A compost pile enclosed with fence posts and wire on three sides.

Building a 3-section compost bin allows for decomposition in various stages.

Wait – don’t toss out those food-prep vegetable and fruit scraps. They could be next spring’s shot-in-the-arm for your garden.

Combined with shredded leaves, grass clippings and shredded paper, you’ve got the makings for compost. Recycling garden waste and certain kitchen scraps can yield a precious prize – some of the richest, most fertile and best soil for planting, top dressing and amending your garden.

Composting takes commitment, but it’s well worth the work. Materials should be added regularly; the pile must be stirred, shoveled or turned frequently; but the results are better than just about anything you can purchase in a garden center.

Some experts call the dark composted earth “Black Gold,” because it’s a precious commodity that produces large healthy plants with vigorous root systems and plenty of lush foliage. Roots need oxygen to grow, and adding compost gives a better consistency to our compacted Georgia clay.

It’s better than using a commercial product like Clay Buster or Nature’s Helper alone, though it is much harder to come by and takes months to “cook,” the term used by experts to describe the decomposition process.

Compost adds richness to the soil, replaces nutrients, helps plant roots and provides good bacteria for all kinds of plants. It gives the soil ‘tilth’ so that plants’ roots have room to breathe.

How to start

Without getting too technical, composting is the natural process of breaking down piles of certain materials through proper aeration, moisture, particle size and nutrient levels (nitrogen) that keep the process moving.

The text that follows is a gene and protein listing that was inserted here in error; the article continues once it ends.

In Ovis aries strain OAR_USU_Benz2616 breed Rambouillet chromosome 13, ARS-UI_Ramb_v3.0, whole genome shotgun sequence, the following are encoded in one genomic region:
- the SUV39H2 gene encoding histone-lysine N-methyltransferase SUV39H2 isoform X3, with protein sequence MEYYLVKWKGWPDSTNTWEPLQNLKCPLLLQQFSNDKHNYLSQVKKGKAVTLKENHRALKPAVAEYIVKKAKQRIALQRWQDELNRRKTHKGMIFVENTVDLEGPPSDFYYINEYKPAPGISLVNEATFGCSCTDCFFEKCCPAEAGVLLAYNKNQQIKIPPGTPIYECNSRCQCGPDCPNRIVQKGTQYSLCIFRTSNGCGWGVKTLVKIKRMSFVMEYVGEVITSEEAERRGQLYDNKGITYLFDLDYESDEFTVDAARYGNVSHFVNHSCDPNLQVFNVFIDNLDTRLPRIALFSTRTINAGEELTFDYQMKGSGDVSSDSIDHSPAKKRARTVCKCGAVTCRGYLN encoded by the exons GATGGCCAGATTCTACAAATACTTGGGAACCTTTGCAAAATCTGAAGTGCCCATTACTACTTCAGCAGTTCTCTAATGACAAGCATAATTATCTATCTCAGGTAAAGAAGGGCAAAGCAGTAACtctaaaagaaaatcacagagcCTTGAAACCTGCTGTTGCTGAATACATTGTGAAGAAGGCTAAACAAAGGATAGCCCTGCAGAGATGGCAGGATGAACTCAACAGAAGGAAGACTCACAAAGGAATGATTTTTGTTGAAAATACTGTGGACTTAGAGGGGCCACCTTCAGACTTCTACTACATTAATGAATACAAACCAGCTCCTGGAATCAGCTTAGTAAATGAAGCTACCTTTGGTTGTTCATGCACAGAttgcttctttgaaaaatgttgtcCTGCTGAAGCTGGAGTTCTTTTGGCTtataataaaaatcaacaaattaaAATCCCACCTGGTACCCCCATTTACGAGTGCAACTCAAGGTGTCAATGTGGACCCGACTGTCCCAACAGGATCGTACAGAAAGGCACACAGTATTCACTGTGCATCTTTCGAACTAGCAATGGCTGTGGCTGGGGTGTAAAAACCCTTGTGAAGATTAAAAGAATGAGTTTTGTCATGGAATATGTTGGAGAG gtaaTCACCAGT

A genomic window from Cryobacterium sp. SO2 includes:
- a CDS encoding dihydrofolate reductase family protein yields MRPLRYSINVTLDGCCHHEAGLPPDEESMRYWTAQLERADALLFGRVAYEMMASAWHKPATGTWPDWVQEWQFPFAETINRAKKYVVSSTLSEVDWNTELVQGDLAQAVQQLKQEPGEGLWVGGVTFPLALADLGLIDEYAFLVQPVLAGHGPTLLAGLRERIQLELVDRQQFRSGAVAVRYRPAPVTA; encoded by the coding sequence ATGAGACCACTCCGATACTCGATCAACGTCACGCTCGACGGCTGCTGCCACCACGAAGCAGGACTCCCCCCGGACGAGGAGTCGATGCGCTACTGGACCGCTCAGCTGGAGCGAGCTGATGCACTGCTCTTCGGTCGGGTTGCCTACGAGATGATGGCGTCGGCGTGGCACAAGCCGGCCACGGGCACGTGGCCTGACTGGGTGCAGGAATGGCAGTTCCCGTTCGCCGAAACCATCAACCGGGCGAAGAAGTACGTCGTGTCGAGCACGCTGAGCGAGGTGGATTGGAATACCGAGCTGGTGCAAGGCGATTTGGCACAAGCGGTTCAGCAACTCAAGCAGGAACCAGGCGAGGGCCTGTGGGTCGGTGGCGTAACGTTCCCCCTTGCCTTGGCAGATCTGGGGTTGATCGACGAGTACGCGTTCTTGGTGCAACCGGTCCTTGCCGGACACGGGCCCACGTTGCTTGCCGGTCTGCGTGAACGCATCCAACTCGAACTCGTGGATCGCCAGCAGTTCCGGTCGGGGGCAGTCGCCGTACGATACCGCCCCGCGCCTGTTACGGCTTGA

You can use containers, available from garden stores and box retailers, designed especially for composting. Online sites, such as Breck’s, Burpee, Spring Hill and others also sell big drums on legs that can be turned by using a crank.

You can also create your own container, using chicken wire or by wiring wooden pallets together to form a three-sided box.

We use three large bins created by posts and fence wire, enclosed on three sides, and it works well. This season, we even had some compost left over from our vegetable gardening.

Ingredients matter

Once you’ve got your area selected, start gathering ingredients. A combination of brown and green provides a good base – brown leaves, green grass clippings, chipped pruned branches from your fall clean-up – augmented by kitchen scraps (no meat products), a bit of fertilizer and even horse or chicken manure.

Put the coarser materials on the bottom. They will decompose faster and allow air circulation throughout the pile. Moisten each layer as it’s added, moist, but not soggy. Add a one-inch layer of soil or completed compost to assure that the pile will have a head start with decomposing microbes. A good dose of nitrogen – from either fertilizer or livestock manure – goes on top.

Layer the ingredients and allow them to rest for a couple of weeks. Then use a large open-tined pitchfork to turn the pile, mixing it thoroughly.

The process relies on heat generated by the decomposition process. A productive compost system needs regular turning, about every week to 10 days, as well as regular watering if fall and winter rains are sparse.

Spring has its rewards

If you’ve been minding your compost, adding more kitchen scraps and brown materials, plus regularly turning the pile, you’ll have a natural planting booster by late winter, when you’re ready to prep your vegetable beds.

You can also use the mature compost as a top dressing for plants, spreading it on the surface of the ground beneath shrubs, trees and even annuals. If you have a big supply, use it as a soil amendment for planting annuals, perennials, shrubs and trees.

Give composting a try this winter. It’s an excellent way to recycle kitchen waste and the regular turning is a good excuse to get outside for a little exercise. You certainly won’t get cold turning your compost pile when the temperatures are in the 40s.